Increasing productivity is crucial in low wage economy
It is not often that there is a subject that Chancellor George Osborne and Nobel Prize winning economist Paul Krugman agree on but productivity is that subject. Krugman has declared: "Productivity isn't everything, but in the long run it is almost everything."
We are expecting the Chancellor of the Exchequer to deliver a plan for UK productivity alongside his July 8 Budget.
An improvement in Northern Ireland's comparative productivity, defined as halving the private sector productivity gap between Northern Ireland and the rest of the UK excluding the greater South East, was in fact a target in the 2008-11 Programme for Government. There was no similar target in the most recent programme, and that is a pity given that the Executive was courageous to include it last time round even though little progress was made in attaining the target. So, three questions about productivity.
Why does productivity matter?
Rising productivity would be at the heart of a more sustainable economic recovery. That is, one where we could afford to pay for rising real wages and also be competitive, the latter being demonstrated by improving exports. The Office for Budget Responsibility (OBR) has already implied that raising productivity is of critical importance for the UK as a whole, but it is a challenge which applies even more strongly to Northern Ireland in particular. This is because we experienced the greatest decline in living standards during the recession and since.
What happened to Northern Ireland productivity?
Well, we know that UK productivity - output per worker - has been flat since 2007. At the same time, Northern Ireland's position has fallen compared to that UK average.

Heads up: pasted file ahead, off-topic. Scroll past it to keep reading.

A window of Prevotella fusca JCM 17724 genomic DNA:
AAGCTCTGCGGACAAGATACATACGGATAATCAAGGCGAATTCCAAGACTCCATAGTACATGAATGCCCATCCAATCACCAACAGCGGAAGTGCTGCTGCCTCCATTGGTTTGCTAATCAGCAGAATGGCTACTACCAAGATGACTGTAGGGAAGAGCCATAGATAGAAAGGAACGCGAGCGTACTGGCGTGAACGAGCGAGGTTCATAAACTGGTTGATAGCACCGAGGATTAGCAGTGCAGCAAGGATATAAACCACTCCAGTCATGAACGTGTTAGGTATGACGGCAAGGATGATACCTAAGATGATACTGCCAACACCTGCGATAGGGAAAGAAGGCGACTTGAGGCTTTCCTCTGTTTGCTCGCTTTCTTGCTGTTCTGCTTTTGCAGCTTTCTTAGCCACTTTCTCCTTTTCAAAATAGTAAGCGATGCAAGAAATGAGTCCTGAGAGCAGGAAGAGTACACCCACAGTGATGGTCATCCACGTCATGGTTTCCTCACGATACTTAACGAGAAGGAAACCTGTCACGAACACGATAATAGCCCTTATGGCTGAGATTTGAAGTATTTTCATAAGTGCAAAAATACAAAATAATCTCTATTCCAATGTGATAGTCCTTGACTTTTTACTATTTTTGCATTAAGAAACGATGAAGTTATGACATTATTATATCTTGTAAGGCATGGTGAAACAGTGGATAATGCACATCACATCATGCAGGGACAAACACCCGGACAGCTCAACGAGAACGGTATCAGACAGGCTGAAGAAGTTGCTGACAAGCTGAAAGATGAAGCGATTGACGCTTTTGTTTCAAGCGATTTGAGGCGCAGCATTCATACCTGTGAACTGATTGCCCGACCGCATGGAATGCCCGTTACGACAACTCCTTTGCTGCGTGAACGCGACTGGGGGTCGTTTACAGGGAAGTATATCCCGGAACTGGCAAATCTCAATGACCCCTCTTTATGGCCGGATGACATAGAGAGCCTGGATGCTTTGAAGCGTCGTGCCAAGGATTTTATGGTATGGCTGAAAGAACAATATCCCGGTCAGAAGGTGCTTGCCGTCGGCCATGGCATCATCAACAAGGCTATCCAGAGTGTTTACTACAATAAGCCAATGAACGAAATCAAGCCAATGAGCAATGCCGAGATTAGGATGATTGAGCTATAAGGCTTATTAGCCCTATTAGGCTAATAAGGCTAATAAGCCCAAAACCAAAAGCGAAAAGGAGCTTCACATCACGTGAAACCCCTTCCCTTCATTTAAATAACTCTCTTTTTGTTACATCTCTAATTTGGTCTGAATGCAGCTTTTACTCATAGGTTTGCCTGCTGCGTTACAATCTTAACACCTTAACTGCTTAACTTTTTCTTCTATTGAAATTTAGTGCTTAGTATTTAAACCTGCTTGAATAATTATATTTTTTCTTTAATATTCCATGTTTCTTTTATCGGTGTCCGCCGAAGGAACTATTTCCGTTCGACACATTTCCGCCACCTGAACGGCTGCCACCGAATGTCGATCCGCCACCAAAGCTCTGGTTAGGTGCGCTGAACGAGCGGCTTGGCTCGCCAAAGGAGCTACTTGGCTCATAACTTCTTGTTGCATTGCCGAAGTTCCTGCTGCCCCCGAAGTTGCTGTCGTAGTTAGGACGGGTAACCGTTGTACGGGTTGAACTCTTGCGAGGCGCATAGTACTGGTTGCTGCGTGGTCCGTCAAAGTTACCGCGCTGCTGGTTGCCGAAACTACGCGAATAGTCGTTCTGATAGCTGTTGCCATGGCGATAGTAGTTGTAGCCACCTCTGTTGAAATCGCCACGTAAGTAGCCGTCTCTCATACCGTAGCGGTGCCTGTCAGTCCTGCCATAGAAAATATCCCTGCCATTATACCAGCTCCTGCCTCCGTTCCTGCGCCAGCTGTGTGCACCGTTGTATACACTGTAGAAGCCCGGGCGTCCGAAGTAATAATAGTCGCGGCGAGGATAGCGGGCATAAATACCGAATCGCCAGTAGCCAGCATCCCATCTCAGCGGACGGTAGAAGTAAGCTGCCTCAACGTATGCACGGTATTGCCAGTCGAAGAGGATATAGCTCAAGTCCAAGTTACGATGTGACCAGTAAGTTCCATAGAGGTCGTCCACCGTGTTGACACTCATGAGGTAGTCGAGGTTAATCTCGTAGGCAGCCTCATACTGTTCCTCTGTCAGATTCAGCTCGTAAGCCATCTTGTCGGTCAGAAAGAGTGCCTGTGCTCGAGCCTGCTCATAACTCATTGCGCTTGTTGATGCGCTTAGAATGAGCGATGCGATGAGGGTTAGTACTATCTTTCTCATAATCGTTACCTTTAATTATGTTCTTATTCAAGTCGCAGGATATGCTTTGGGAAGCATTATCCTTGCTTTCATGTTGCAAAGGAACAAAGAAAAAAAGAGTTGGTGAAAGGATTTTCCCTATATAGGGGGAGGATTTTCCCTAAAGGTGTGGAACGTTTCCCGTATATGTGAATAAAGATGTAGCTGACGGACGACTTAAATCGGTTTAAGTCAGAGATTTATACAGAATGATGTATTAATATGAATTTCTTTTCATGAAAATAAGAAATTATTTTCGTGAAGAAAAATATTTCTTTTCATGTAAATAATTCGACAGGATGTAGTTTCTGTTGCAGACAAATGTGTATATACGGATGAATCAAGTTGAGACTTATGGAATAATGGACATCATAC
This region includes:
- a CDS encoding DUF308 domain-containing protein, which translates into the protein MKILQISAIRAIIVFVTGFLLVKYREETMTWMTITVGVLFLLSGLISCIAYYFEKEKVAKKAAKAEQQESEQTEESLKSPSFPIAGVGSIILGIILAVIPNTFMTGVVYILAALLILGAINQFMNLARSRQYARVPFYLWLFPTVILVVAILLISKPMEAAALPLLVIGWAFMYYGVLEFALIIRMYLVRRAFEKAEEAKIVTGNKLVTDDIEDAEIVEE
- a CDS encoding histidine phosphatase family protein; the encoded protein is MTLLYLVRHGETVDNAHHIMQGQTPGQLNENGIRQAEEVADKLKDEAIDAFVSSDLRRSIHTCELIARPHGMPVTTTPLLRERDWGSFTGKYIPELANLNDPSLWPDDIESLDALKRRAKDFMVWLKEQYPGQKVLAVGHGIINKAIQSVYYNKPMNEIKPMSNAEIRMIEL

The Office for National Statistics (ONS) (February 2015, subregional productivity) indicates that gross value added (GVA) per hour as a percentage of the UK average was 82.8 in 2004, climbed to 85.2 in 2007 and then fell back to 82.2 in 2013. There was a similar pattern in terms GVA per worker (strictly, per job filled): 86.7 in 2002, rising to 90.7 in 2007 and falling back to 88.7 in 2012.
Since 2007 according to the ONS data, the UK's labour productivity level has fallen back compared to many Western economies (ONS February 2015, International Comparisons of Productivity, Final Estimates 2013). By implication, the same is true for Northern Ireland and to an even more marked extent: see the chart:
Source: ONS February 2015 (NI/UK comparison GVA per job filled).
By 2012, the latest year for which the data for Northern Ireland were available, the level of labour productivity in per worker terms in Northern Ireland had fallen back such that major European economies such as France and Germany had levels more than one-fifth higher. In the US and Republic of Ireland (not shown in the chart) levels were about three-fifths higher.
What can we do about
To progress, we need to recognise this as an issue. True, we also need to accept some of this is a very old problem, so there are no quick fixes. At same time, we should be stretching in our aspirations. The Scottish Government's current economic strategy (of March 2015) aspires to place Scotland in the top quarter of Organisation for Economic Co-operation and Development (OECD) performers in terms of productivity.
For sure, if corporation tax could be cut in 2017 any consequent boost to investment would probably raise productivity, but in any case let's use to the full the existing tax and other incentives such as the patent box and research and development tax relief.
Existing policies around labour skills and innovation are good, but they need to be applied ruthlessly and relentlessly towards raising productivity. There needs to be even more emphasis on developing business clusters.
To sum up, for sure the Department of Enterprise, Trade and Investment (DETI) and Invest NI had a very good year in 2014-15 in terms of performance and especially jobs promoted and jobs created. However, economic policy cannot simply be all about jobs, important though they are. In the absence of significant productivity improvement, a sustainable recovery based on real wealth creation will not occur.
I began with Krugman but I will end more poetically, as Dean Jonathan Swift put it in Gulliver's Travels, "…whoever could make two ears of corn or two blades of grass to grow upon a spot of ground where only one grew before; would deserve better of mankind, and do more service to his country, than the whole race of politicians put together". Nevertheless, the Northern Ireland Executive politicians should include productivity in their next Programme for Government.
Esmond Birnie is chief economist with PwC